USING WEB-CONFERENCING TO ADDRESS DESIGN INPUT EXCHANGE CHALLENGES BETWEEN URBAN DESIGN STUDENTS AND EXPERT URBAN ECOLOGISTS
Pennsylvania State University (UNITED STATES)
About this paper:
Appears in: ICERI2013 Proceedings
Publication year: 2013
Conference name: 6th International Conference of Education, Research and Innovation
Dates: 18-20 November, 2013
Location: Seville, Spain
Abstract:Introducing landscape architecture students to tame and wicked problems within design studios fosters experiential learning by situating students in the midst of real-world design problems. This oral presentation focuses on the results found in tackling tame and wicked problems in an advanced undergraduate design studio in partnership with scientists focused on the long-term ecological research of an urban core.
This studio had a common constraint in older urban cores, a shrinking city, with the uncommon opportunity of more than a decade of focused ecological research developed through the Baltimore Ecosystems Study (BES). As part of the National Science Foundation’s Long Term Ecological Research Network, the BES supports a variety of community-based activities. A studio partnership was developed with the primary intention to take advantage of the collection of BES ecological data and strong municipal collaboration with the city's planning department to coordinate an exchange for a semester long design experience.
Within the studio design initiative, input exchange included first-hand exposure to the inner-city community and was intensely supplemented with the research scientists and city planners by web conferencing. Regularly scheduled web conferences for design updates were conducted and resulted in constructive dialogue between collaborators. The design challenge identification and resolution was done primarily at a distance through synchronic and non-synchronic Internet technologies with these collaborators. This web-based input exchange experience is important for students to better prepare them for professional practice as it continues to evolve in many firms to be a global enterprise.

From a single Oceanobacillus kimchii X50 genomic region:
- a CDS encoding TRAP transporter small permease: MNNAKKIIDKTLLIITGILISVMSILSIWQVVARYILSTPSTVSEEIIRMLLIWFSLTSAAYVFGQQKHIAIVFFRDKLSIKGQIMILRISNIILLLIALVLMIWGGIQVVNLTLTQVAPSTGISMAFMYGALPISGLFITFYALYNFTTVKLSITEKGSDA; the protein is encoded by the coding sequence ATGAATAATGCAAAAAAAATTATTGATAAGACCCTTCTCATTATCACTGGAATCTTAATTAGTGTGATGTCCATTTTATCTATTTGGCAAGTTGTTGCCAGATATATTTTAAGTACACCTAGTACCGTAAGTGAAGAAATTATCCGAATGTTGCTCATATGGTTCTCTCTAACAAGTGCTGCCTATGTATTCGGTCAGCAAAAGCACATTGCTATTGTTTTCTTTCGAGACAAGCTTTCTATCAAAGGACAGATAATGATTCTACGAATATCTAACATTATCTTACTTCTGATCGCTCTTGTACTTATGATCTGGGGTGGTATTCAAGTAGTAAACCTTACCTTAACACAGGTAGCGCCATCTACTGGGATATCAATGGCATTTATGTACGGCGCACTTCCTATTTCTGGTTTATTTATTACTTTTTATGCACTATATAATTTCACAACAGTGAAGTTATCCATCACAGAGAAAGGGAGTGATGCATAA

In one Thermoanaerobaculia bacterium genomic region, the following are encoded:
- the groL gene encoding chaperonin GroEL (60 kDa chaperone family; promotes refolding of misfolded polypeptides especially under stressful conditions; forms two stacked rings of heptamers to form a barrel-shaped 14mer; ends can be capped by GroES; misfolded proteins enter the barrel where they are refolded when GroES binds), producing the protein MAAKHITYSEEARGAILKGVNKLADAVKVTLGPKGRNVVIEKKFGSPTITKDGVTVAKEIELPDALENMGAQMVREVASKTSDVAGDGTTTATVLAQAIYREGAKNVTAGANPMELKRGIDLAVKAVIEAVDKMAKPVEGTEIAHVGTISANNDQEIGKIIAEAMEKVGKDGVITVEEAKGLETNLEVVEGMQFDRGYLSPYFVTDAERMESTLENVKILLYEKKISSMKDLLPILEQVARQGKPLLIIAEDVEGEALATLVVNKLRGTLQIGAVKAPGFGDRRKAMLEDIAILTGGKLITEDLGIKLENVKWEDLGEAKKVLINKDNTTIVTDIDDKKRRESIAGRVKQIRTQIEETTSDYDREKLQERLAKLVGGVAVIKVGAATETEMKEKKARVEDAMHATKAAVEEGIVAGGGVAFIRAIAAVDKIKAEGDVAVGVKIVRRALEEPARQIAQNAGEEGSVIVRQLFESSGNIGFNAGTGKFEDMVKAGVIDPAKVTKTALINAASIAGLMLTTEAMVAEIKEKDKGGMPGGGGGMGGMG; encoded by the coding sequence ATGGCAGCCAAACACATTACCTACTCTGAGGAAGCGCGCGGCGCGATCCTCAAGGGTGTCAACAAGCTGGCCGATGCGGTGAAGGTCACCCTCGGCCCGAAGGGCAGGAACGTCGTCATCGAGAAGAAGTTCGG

The greatest studio opportunities also presented some of the greatest constraints for the students. For example, abundant BES data, partner interests, and geographic distance of the study area posed challenges as perceived by the students. The wicked problems posed by service-learning and community engagement are often challenged by distance and an inability to have frequent input exchange with partners, often due to the cost in time and travel. The technology use of web-conferencing helped reduce travel time and cost while student learning benefitted from the increased interaction with actual community partners.
This studio partner collaboration will continue with different inner-city neighborhoods serving as focused prototypical design exploration/demonstration areas. This approach has benefited from the formalized feedback of the studio partners. Service-learning and community engagement that utilizes web conferencing presents an interesting studio model. This presentation will discuss the lessons learned by the studio instructors from using this studio model including its cost effectiveness, technological challenges, and feedback received from the partners.
Keywords: Web Conferencing, Long Term Ecological Research, Experiential Learning, Shrinking City.